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Morley's Fun Page

It's fun to have your worldview shaped by unknown forces

The issues that modern nations face are not issues that an individual can easily come to their own independent conclusions on.

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If someone asks me how much a duck weighs, I can go down to the park with a set of scales and carry out my investigation. If someone asks me if there's too many ducks, I can have a good think about my relationship to the ducks, how their moist down felt in my arms as I coddled its 1.05 kilogram body. Then I can respond "more ducks please" if I'm kind, or "cull, cull, cull" in a low, sonorous chant if I've become evil.

However, if someone asks me if there's too much CO2 in the atmosphere or what's behind the crisis in the NHS, I can't work those problems out on my own. Me, a set of scales and a dayrider just aren't going to cut it. Somewhere along the line I become reliant on someone else to dole out the requisite info into my waiting skull.

The sheer volume of information required to understand the world adds increased significance and demand to those who can aggregate and dispense up-to-date data: newspapers, news programmes, the guy at the end of the Wetherspoons bar with printouts of chemtrails he's seen over Rother Valley.

Most of these news sources have huge structural problems, be they owned by billionaires, beholden to advertisers, drawn into a symbiotic relationship with power whereby they trade favourable coverage in return for access to information - or you've watched them down three prints of Abbott Ale before they spark up a conversation about flouride in the water.

Media organisations are often beholden to incentives other than dispensing true and accurate information to the public. If you are driven by sales, you may boost these sales by sensationalising your news stories. If you rely on interviews with politicians, you don't want to upset them because there is nothing stopping them cancelling future interviews. If your newspaper is owned by a billionaire who offshores money in the Cayman Islands, then it's likely covering tax havens is off the table.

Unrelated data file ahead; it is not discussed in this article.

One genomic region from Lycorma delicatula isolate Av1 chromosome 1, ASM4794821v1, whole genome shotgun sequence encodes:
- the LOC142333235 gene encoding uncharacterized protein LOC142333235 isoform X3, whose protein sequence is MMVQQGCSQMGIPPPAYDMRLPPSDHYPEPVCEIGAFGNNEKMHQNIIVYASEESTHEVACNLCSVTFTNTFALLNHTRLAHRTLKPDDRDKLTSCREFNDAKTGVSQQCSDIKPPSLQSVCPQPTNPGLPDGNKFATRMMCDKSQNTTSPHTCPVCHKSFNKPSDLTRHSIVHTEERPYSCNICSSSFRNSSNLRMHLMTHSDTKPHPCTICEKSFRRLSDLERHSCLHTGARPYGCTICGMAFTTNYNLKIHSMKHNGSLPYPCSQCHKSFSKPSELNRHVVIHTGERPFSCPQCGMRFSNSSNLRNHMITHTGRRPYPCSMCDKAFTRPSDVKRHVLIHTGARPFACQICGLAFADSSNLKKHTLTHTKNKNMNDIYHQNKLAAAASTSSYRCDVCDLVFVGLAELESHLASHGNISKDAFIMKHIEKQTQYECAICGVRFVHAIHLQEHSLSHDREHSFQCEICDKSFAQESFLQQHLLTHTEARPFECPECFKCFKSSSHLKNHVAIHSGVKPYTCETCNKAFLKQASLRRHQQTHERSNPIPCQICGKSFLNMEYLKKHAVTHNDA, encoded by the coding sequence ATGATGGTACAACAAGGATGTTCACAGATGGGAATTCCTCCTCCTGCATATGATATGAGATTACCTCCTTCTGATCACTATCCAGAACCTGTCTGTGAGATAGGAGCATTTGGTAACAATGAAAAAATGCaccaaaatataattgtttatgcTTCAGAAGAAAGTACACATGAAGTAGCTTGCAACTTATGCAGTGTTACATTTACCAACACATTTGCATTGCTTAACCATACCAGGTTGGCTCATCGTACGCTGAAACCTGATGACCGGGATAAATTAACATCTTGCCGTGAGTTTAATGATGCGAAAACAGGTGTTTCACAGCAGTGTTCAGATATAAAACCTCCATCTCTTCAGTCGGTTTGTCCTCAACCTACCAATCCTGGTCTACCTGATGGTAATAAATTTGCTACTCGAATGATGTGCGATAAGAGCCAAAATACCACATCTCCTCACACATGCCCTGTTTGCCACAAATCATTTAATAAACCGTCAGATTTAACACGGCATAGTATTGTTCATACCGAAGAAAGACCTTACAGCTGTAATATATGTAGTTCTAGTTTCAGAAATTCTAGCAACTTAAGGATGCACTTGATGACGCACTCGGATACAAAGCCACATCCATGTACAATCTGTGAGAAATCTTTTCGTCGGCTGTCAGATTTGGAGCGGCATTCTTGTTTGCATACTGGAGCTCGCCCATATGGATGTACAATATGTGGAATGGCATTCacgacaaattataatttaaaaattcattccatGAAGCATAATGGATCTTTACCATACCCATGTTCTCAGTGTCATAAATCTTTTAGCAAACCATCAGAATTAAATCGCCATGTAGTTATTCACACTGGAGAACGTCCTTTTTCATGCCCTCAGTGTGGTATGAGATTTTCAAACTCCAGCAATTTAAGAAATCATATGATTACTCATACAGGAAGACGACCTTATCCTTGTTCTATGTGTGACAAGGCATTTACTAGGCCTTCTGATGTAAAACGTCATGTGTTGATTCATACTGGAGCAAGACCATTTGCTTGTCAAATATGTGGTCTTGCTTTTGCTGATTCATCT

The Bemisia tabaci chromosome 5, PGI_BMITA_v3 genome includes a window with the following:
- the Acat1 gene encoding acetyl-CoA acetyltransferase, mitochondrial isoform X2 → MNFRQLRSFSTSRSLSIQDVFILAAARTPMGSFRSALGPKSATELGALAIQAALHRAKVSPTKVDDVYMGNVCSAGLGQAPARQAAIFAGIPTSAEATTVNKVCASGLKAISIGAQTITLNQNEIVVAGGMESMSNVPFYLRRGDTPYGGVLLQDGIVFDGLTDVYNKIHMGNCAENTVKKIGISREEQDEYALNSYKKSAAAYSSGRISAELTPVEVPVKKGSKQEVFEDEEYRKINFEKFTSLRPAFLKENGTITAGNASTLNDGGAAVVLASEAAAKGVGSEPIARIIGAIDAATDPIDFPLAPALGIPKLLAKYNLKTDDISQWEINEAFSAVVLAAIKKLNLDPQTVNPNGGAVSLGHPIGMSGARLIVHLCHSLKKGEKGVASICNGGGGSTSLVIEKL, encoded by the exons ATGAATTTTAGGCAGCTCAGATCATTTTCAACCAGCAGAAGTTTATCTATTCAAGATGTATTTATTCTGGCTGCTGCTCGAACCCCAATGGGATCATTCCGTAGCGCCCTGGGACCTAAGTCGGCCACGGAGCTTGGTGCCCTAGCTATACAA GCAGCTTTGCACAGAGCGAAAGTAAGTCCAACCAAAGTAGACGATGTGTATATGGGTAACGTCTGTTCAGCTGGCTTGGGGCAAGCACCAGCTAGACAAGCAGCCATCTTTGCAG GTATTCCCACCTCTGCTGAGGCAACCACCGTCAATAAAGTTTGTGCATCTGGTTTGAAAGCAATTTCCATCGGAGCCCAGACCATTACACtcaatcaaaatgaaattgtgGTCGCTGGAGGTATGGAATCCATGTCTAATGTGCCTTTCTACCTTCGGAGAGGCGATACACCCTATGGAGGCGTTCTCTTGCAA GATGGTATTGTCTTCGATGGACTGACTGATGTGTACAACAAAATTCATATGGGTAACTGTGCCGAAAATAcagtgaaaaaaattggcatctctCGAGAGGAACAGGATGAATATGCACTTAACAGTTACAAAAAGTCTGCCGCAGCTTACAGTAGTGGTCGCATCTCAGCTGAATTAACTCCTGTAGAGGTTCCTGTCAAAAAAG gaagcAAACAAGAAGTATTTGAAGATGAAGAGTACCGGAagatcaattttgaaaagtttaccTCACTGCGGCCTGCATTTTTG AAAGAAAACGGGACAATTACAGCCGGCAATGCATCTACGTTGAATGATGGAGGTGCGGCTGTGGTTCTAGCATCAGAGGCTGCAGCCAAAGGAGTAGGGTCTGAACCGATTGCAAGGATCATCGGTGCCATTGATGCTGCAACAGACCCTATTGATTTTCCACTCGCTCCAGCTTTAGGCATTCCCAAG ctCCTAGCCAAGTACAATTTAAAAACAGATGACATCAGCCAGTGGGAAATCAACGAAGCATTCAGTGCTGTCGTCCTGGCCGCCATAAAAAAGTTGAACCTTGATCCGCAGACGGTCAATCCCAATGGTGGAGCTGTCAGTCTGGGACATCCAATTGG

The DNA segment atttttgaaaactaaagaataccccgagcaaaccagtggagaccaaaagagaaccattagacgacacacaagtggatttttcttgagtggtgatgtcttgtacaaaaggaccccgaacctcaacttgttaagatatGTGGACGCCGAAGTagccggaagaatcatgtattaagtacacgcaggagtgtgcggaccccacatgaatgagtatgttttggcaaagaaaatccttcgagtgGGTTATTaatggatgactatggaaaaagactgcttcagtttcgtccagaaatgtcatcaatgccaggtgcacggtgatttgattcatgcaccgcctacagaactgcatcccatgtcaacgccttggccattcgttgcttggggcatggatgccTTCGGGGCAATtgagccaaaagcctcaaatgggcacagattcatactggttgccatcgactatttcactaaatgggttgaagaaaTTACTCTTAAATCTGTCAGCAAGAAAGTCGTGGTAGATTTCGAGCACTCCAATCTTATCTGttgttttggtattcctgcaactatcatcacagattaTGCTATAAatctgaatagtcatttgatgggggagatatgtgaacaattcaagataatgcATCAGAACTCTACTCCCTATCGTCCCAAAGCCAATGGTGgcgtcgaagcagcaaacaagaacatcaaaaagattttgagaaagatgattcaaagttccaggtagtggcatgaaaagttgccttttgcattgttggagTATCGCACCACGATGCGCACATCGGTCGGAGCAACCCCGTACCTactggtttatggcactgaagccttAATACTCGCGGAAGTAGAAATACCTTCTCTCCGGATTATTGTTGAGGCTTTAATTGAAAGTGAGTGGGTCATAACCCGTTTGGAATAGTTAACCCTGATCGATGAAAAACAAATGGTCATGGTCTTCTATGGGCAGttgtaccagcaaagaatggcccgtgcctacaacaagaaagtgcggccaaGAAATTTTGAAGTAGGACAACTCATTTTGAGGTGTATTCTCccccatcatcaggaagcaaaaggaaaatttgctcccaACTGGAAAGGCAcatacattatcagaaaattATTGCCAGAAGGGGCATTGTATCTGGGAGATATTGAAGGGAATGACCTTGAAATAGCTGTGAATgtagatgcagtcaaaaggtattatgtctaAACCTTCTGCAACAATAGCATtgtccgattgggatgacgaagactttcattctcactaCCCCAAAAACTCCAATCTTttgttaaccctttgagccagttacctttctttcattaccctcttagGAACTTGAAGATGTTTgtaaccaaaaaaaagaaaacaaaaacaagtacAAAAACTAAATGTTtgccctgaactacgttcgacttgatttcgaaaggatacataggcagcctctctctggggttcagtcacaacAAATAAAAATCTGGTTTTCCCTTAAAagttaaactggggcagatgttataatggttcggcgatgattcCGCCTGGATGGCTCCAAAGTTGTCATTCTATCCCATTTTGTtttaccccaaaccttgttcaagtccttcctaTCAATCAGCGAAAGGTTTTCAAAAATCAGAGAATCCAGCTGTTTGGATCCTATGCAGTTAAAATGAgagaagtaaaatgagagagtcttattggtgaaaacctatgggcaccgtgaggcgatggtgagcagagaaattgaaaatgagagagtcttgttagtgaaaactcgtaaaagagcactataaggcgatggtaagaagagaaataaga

Even if you don't directly consume this information, there are so few news outlets in Britain with such a grip on the national consciousness that it can still seep through.

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Imagine if for one week, every TV show contained a scene in which one of the principal characters thrust their hand directly into an open flame, stared directly down the lens and said in a calm measured tone, "It doesn't hurt. Actually, it feels good." You wouldn't get to the end of Tuesday without seeing people with burnt hands who get awfully cagey when you ask what happened.

Imagine this went on for weeks. There'd come a point where even if you didn't watch TV yourself you'd just burn your own hand for an easy life. There's nothing wrong with wanting to fit in.

In 1967, Paul McCartney admitted to taking LSD in an interview with Life Magazine. Shortly after, he conducted an interview with ITN in which the interviewer accuses him of spreading the message of drugs out into the public. McCartney's counter is that he just told one person and yet every media outlet is amplifying that message and spreading it through their own platforms, even the very interview in which he's saying this is being used to amplify the message further. If it was so egregious that the public knows that I've taken LSD, why is every press and media outlet putting it on their front pages? The interviewer seems to have some kind of cognitive or professional inability to grapple with this idea and the interview lurches forward without acknowledging it.

Nothing has really changed since then. There's no acknowledgement of responsibility in the media industry. They live to pump news without blinking, without slowing. There's a new racist party? Let's get them in the studio. Climate change? Let's get a denialist on for balance. A terrorist attack? Send the camera crews down there now while we put out a report based on almost nothing. The antichrist has emerged? Great, let's get camera two on them now. Let's hear what they have to say. The seas have run red with blood? Perfect. Let's get some drone footage. The leviathan has awoken? Incredible news. Can we find someone living in rural Suffolk who's prepared to say it hasn't?

Everything must be covered, packaged, distributed to every home in the land. The events of the day, regurgitated through the esophagus of a central London idolatrous newsbeast, funnelled and dolloped onto your laps of your parents until their bodies are distended and ripe - ready to be sacrificed on the altar of news.

Next article in issue 142

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